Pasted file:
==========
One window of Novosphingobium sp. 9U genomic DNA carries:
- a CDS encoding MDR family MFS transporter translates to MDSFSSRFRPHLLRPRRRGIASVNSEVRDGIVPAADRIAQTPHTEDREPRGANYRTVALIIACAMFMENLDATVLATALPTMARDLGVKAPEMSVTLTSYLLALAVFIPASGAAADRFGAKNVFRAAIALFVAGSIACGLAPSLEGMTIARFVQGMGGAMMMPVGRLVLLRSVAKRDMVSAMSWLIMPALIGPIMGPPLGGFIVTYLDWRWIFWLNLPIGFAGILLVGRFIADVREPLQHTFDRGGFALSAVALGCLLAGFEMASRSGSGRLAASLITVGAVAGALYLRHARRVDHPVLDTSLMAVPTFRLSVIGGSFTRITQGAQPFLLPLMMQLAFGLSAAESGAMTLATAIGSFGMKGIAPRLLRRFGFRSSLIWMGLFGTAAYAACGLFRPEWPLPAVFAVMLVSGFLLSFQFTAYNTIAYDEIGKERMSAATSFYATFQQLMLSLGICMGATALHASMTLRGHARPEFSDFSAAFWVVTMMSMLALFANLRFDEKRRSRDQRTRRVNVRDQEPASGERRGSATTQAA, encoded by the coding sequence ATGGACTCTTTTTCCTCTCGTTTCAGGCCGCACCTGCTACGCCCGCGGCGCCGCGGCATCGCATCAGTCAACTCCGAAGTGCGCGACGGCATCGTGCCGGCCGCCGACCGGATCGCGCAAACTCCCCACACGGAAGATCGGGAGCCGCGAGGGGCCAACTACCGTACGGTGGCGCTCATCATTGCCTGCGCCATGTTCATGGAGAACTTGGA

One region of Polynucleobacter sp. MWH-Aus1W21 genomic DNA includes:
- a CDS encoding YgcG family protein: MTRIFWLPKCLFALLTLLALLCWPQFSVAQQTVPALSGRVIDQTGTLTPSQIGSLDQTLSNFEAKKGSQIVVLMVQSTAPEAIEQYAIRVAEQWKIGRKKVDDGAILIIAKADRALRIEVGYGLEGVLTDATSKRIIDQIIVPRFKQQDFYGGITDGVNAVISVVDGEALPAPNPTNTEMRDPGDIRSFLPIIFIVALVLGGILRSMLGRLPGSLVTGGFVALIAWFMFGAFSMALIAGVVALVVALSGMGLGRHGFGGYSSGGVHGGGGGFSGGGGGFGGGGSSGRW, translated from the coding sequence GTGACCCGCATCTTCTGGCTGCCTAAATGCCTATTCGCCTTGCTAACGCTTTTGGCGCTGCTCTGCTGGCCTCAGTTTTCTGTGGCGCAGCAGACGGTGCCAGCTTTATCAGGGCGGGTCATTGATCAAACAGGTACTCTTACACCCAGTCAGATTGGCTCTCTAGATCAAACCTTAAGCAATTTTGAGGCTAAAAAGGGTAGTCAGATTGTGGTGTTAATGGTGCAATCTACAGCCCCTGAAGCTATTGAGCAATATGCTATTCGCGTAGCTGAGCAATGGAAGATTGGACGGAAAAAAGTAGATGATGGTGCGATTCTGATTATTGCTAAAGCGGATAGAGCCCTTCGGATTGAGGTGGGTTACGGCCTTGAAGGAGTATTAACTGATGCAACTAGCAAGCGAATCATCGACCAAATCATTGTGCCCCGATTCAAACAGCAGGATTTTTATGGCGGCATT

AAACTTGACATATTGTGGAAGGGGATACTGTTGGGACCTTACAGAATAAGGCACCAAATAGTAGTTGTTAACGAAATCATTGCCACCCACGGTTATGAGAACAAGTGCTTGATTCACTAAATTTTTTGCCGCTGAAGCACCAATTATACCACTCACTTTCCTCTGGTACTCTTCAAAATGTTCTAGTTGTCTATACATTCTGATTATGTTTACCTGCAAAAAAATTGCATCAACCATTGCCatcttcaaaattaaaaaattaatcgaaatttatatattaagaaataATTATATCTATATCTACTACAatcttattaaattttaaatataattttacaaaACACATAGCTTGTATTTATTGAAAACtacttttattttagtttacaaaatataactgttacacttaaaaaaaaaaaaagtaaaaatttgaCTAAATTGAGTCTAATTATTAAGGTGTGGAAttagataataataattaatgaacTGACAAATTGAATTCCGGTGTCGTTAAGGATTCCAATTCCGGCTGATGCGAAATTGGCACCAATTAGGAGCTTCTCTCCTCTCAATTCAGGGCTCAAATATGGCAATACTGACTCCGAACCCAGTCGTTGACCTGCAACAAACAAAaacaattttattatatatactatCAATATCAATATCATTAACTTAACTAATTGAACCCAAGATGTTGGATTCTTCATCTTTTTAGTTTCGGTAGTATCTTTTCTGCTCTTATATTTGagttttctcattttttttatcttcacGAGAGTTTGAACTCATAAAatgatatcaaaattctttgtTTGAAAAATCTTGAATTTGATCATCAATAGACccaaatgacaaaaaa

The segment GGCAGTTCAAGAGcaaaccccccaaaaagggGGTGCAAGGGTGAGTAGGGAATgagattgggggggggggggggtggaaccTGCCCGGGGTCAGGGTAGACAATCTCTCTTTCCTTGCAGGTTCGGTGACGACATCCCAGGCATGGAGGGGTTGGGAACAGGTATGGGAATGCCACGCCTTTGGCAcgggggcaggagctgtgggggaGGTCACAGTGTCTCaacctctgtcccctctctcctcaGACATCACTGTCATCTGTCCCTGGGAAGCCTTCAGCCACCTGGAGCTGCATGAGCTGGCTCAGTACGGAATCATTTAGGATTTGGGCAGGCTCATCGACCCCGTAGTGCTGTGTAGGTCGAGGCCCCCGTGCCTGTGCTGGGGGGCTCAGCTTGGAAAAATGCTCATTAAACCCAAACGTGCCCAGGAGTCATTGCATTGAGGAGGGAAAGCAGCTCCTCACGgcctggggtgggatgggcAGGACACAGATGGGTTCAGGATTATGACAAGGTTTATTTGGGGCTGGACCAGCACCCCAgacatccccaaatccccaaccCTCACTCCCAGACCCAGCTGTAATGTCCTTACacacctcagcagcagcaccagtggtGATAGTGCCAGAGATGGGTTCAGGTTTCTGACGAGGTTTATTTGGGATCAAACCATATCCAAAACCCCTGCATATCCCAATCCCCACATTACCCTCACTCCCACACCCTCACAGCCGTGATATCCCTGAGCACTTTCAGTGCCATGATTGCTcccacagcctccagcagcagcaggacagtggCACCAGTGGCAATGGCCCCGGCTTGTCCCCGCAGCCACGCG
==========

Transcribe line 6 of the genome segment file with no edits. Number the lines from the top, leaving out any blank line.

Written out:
The segment GGCAGTTCAAGAGcaaaccccccaaaaagggGGTGCAAGGGTGAGTAGGGAATgagattgggggggggggggggtggaaccTGCCCGGGGTCAGGGTAGACAATCTCTCTTTCCTTGCAGGTTCGGTGACGACATCCCAGGCATGGAGGGGTTGGGAACAGGTATGGGAATGCCACGCCTTTGGCAcgggggcaggagctgtgggggaGGTCACAGTGTCTCaacctctgtcccctctctcctcaGACATCACTGTCATCTGTCCCTGGGAAGCCTTCAGCCACCTGGAGCTGCATGAGCTGGCTCAGTACGGAATCATTTAGGATTTGGGCAGGCTCATCGACCCCGTAGTGCTGTGTAGGTCGAGGCCCCCGTGCCTGTGCTGGGGGGCTCAGCTTGGAAAAATGCTCATTAAACCCAAACGTGCCCAGGAGTCATTGCATTGAGGAGGGAAAGCAGCTCCTCACGgcctggggtgggatgggcAGGACACAGATGGGTTCAGGATTATGACAAGGTTTATTTGGGGCTGGACCAGCACCCCAgacatccccaaatccccaaccCTCACTCCCAGACCCAGCTGTAATGTCCTTACacacctcagcagcagcaccagtggtGATAGTGCCAGAGATGGGTTCAGGTTTCTGACGAGGTTTATTTGGGATCAAACCATATCCAAAACCCCTGCATATCCCAATCCCCACATTACCCTCACTCCCACACCCTCACAGCCGTGATATCCCTGAGCACTTTCAGTGCCATGATTGCTcccacagcctccagcagcagcaggacagtggCACCAGTGGCAATGGCCCCGGCTTGTCCCCGCAGCCACGCG